My Cause director Rob Wilkinson notes, “When you are looking to book crew, volunteers, or staff from any supplier don’t just look at your bottom line but ask about what they do to care for and support their team. Well briefed, motivated and well cared for staff on your front line will bring your green credentials to life better than any sign or page in a programme ever could.”

“Well briefed staff on your front line will bring your green credentials to life better than any sign or page in a programme ever could”

Roskilde Festival
Roskilde Festival is a volunteer-run, non-profit organisation whose aim is to make a difference and have a positive effect on its surroundings; to support initiatives benefitting children and young people; and to support humanitarian and cultural work.

Festival volunteers participate year round in the decision-making, planning and troubleshooting processes, and in the recruitment and management of other volunteers.

The volunteer community is motivated by teamwork and a sense of all being in it together, and due to actively participating in the development of the festival. This has an impact on volunteers signing up and participating for the first time.

Roskilde’s core management team supports the organisation by providing leadership training (also developed and run by volunteers) and by providing tools for supporting feedback processes, allowing volunteers’ voices to be heard regarding the many ideas they have on how to improve processes and co-operation.

Roskilde Festival is a volunteer-run, non-profit organisation whose aim is to make a difference and have a positive effect on its surroundings

Greenpeace
Greenpeace was actually founded with a concert in Canada, in 1970, when James Taylor, Joni Mitchell and the late Phil Ochs performed a benefit gig to pay for the fuel that allowed a Greenpeace ship to sail into a nuclear testing zone.

Glastonbury was the first major festival that Greenpeace attended, in 1992. Many concerts and festivals have followed and continue to play a major part in helping the organisation to raise awareness of its international work.

The majority of its event volunteers come from the network of local Greenpeace groups, but it also advertises on its social media platforms where potential volunteers complete a questionnaire and Greenpeace asks for another person to vouch for them.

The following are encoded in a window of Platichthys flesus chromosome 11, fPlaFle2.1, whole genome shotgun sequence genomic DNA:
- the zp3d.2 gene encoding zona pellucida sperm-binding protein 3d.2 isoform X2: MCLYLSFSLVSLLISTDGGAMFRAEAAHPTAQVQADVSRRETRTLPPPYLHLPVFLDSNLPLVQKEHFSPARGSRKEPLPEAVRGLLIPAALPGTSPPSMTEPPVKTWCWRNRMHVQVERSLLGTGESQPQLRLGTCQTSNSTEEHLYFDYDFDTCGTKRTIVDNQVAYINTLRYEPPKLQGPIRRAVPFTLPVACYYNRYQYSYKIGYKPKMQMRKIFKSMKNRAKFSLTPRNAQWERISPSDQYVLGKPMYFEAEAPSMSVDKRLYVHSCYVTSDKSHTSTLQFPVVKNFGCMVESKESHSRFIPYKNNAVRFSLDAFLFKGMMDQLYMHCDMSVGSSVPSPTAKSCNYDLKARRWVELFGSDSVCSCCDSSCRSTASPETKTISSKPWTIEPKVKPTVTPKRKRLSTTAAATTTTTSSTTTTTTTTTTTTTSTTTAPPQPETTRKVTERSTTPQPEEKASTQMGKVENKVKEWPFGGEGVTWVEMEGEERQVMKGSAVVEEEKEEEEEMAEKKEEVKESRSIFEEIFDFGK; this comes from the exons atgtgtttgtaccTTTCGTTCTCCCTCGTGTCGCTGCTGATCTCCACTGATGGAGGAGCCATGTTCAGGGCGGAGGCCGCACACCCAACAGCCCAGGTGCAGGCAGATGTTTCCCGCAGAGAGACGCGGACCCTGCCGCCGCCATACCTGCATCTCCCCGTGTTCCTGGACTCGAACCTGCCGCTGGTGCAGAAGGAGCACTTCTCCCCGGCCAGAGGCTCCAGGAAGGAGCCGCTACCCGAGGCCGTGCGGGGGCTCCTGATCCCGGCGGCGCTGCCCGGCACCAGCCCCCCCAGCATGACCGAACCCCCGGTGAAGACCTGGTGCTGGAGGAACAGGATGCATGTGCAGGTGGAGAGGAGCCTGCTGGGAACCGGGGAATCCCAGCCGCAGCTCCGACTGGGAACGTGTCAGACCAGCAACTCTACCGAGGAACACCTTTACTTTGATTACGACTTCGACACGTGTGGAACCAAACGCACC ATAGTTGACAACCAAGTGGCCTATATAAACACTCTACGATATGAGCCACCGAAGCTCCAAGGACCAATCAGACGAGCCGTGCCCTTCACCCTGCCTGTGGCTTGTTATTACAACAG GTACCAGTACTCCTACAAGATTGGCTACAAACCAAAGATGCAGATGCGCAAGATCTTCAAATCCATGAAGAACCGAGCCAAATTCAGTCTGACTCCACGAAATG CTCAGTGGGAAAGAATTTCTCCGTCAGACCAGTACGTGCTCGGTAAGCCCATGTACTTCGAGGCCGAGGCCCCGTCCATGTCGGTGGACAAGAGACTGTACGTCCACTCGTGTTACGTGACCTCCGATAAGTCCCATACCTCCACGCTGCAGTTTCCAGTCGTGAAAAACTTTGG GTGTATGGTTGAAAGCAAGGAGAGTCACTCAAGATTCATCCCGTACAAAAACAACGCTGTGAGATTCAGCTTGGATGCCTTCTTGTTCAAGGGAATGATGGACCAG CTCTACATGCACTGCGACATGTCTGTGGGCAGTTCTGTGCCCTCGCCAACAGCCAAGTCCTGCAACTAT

In terms of sustainability, Greenpeace endeavours to lead by example, calling out areas where improvements can be made. Festivals give Greenpeace access to an audience that it can inform and entertain, allowing it to communicate vital messages such as: “Don’t count the cost; DO IT! As otherwise it’s costing the Earth.”

 


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10m+ stream BBC Glastonbury 2020 coverage

The BBC’s Glastonbury Experience was a break-out streaming hit, with more than ten million views on the corporation’s on-demand platform, BBC iPlayer, as of Tuesday 30 June.

Running from 10am local time on Thursday 25 June until late on Monday 29 June – commemorating the 50th anniversary of Glastonbury Festival that never was – the Glastonbury Experience aimed to bring the spirit of the legendary festival to viewers at home by broadcasting past performances on iPlayer, television, radio and the BBC Sounds audio streaming service.

In addition to broadcasting sets on TV (BBC Two and BBC Four), including Adele (2016), Beyoncé (2011), Coldplay (2016), Jay-Z (2008) and David Bowie (2000) – the first time Bowie’s performance has ever been broadcast in full – the BBC created a ‘pop-up’ Glastonbury Experience channel on iPlayer. That channel additionally featured shows by the likes of the Killers (2004), Radiohead (1997), Christine and the Queens (2016) and Billie Eilish (2019).

At press time, a BBC Music spokesperson tells IQ, there have been 10.2 million requests for Glastonbury content on iPlayer so far – and with content available for another 30 days, the corporation says it expects that number to grow.

Adele’s set was the most-watched programme on BBC Two, with an audience of 2.1m

Overnight figures for television content, meanwhile, show that Adele’s set was the most-watched programme on BBC Two, with an audience of 2.1m (the biggest for a BBC Two Glastonbury programme since 2017).

Sunday evening’s edition of Glastonbury Backstage Acoustics, with an audience of 261,000, was the BBC Four programme with the highest audience, followed closely by Nile Rodgers and Chic (2017), which had an audience of 258,000. For your background information these initial figures are not consolidated so are only an early indication of the performances of Glastonbury related programming on BBC TV and BBC iPlayer this weekend.

Glastonbury Festival will return on 23–27 June 2021.